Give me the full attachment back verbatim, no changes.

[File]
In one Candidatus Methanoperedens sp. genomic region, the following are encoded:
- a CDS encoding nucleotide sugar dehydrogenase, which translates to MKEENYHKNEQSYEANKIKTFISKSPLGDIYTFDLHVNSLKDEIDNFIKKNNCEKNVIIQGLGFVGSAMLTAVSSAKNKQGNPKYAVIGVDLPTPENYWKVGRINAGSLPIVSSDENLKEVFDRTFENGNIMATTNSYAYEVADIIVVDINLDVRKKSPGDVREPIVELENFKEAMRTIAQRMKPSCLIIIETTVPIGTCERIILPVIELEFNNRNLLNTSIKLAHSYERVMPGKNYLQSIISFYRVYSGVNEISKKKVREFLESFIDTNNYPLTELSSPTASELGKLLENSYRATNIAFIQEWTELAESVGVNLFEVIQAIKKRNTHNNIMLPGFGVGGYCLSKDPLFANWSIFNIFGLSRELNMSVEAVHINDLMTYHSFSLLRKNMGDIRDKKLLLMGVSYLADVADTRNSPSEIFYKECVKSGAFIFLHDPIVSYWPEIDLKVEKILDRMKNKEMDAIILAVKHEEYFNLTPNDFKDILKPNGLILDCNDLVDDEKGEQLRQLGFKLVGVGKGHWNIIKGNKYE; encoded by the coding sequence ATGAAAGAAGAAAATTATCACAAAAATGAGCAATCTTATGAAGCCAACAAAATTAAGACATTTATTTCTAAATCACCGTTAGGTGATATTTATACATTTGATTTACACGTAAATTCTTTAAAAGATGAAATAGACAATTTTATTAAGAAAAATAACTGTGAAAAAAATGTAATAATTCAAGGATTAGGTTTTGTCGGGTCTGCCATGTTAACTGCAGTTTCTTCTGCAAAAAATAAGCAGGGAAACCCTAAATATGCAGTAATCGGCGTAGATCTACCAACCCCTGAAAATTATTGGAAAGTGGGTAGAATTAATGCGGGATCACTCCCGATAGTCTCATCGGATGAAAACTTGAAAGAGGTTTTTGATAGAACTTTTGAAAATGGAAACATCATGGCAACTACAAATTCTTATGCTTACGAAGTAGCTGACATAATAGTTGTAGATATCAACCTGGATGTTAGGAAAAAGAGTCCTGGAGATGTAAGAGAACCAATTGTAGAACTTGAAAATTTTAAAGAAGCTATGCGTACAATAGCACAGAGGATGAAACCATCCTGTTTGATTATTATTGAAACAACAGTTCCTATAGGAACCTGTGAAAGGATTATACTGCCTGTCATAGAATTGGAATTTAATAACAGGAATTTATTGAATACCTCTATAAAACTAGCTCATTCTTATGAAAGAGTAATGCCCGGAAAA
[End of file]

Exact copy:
In one Candidatus Methanoperedens sp. genomic region, the following are encoded:
- a CDS encoding nucleotide sugar dehydrogenase, which translates to MKEENYHKNEQSYEANKIKTFISKSPLGDIYTFDLHVNSLKDEIDNFIKKNNCEKNVIIQGLGFVGSAMLTAVSSAKNKQGNPKYAVIGVDLPTPENYWKVGRINAGSLPIVSSDENLKEVFDRTFENGNIMATTNSYAYEVADIIVVDINLDVRKKSPGDVREPIVELENFKEAMRTIAQRMKPSCLIIIETTVPIGTCERIILPVIELEFNNRNLLNTSIKLAHSYERVMPGKNYLQSIISFYRVYSGVNEISKKKVREFLESFIDTNNYPLTELSSPTASELGKLLENSYRATNIAFIQEWTELAESVGVNLFEVIQAIKKRNTHNNIMLPGFGVGGYCLSKDPLFANWSIFNIFGLSRELNMSVEAVHINDLMTYHSFSLLRKNMGDIRDKKLLLMGVSYLADVADTRNSPSEIFYKECVKSGAFIFLHDPIVSYWPEIDLKVEKILDRMKNKEMDAIILAVKHEEYFNLTPNDFKDILKPNGLILDCNDLVDDEKGEQLRQLGFKLVGVGKGHWNIIKGNKYE; encoded by the coding sequence ATGAAAGAAGAAAATTATCACAAAAATGAGCAATCTTATGAAGCCAACAAAATTAAGACATTTATTTCTAAATCACCGTTAGGTGATATTTATACATTTGATTTACACGTAAATTCTTTAAAAGATGAAATAGACAATTTTATTAAGAAAAATAACTGTGAAAAAAATGTAATAATTCAAGGATTAGGTTTTGTCGGGTCTGCCATGTTAACTGCAGTTTCTTCTGCAAAAAATAAGCAGGGAAACCCTAAATATGCAGTAATCGGCGTAGATCTACCAACCCCTGAAAATTATTGGAAAGTGGGTAGAATTAATGCGGGATCACTCCCGATAGTCTCATCGGATGAAAACTTGAAAGAGGTTTTTGATAGAACTTTTGAAAATGGAAACATCATGGCAACTACAAATTCTTATGCTTACGAAGTAGCTGACATAATAGTTGTAGATATCAACCTGGATGTTAGGAAAAAGAGTCCTGGAGATGTAAGAGAACCAATTGTAGAACTTGAAAATTTTAAAGAAGCTATGCGTACAATAGCACAGAGGATGAAACCATCCTGTTTGATTATTATTGAAACAACAGTTCCTATAGGAACCTGTGAAAGGATTATACTGCCTGTCATAGAATTGGAATTTAATAACAGGAATTTATTGAATACCTCTATAAAACTAGCTCATTCTTATGAAAGAGTAATGCCCGGAAAA